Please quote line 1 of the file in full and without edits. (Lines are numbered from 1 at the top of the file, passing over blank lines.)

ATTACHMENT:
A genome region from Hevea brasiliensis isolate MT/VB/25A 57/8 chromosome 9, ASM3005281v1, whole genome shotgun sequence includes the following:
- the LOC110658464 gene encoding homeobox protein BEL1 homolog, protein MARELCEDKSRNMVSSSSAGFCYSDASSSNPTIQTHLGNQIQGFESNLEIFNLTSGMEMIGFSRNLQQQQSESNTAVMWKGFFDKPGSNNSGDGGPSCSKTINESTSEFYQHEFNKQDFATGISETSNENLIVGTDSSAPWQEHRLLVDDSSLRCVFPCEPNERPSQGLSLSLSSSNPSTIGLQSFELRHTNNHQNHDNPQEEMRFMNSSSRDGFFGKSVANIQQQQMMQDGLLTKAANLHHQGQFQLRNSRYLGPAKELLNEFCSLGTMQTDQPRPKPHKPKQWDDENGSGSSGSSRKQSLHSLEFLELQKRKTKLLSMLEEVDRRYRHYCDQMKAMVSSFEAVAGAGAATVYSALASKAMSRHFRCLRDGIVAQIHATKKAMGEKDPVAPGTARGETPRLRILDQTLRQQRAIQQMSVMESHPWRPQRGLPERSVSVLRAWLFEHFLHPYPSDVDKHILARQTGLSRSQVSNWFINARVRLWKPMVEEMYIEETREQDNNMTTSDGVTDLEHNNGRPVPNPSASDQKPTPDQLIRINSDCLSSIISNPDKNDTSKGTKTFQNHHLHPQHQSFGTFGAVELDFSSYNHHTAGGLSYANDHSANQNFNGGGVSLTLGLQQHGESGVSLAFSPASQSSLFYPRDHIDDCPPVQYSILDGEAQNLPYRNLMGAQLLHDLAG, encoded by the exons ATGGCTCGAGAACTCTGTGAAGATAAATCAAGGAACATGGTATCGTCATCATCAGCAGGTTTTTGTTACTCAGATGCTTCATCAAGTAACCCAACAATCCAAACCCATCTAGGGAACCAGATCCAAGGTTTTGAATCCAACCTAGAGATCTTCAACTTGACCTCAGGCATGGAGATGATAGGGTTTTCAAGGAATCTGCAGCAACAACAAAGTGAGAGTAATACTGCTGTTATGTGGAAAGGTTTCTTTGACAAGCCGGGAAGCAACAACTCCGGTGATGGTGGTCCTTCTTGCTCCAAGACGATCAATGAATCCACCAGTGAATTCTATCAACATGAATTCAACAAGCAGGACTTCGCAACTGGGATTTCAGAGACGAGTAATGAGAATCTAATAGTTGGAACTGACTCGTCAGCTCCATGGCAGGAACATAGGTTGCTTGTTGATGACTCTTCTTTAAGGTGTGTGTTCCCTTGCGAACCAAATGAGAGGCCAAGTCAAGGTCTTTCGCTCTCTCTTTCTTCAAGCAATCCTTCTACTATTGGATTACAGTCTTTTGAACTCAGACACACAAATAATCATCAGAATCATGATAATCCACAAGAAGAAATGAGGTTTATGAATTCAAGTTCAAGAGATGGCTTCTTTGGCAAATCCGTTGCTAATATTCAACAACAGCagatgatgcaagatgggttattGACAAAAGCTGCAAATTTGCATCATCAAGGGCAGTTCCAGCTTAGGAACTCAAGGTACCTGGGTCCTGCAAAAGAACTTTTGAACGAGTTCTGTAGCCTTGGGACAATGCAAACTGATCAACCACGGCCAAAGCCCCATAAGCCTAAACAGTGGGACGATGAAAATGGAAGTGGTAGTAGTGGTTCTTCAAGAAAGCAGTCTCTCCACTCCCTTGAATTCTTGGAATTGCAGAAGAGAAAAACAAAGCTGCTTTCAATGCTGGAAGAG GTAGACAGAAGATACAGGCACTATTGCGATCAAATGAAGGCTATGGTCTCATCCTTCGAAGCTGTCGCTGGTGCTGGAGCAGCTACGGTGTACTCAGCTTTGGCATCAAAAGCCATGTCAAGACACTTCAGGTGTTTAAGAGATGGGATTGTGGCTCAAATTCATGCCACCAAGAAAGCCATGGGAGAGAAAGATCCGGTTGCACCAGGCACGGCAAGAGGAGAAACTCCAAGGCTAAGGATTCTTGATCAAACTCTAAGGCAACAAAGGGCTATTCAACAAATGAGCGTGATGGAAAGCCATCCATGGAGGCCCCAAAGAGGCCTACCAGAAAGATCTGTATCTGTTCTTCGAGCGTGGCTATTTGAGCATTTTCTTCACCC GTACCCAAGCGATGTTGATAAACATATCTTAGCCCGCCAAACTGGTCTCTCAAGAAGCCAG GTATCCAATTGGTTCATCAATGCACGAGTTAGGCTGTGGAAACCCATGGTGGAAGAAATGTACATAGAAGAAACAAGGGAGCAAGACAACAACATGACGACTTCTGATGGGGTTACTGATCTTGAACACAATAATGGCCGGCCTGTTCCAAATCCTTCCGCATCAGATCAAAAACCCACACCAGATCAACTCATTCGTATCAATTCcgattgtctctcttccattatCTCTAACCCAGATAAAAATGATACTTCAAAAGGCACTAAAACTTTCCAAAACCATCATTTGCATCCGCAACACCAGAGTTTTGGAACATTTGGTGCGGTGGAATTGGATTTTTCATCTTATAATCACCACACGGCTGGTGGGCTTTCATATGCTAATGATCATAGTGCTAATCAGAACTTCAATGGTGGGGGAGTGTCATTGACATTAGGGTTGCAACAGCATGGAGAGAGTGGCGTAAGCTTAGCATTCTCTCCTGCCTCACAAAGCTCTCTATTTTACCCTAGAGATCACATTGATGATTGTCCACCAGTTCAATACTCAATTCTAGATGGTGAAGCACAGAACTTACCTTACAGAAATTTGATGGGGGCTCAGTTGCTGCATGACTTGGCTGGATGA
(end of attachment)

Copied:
A genome region from Hevea brasiliensis isolate MT/VB/25A 57/8 chromosome 9, ASM3005281v1, whole genome shotgun sequence includes the following: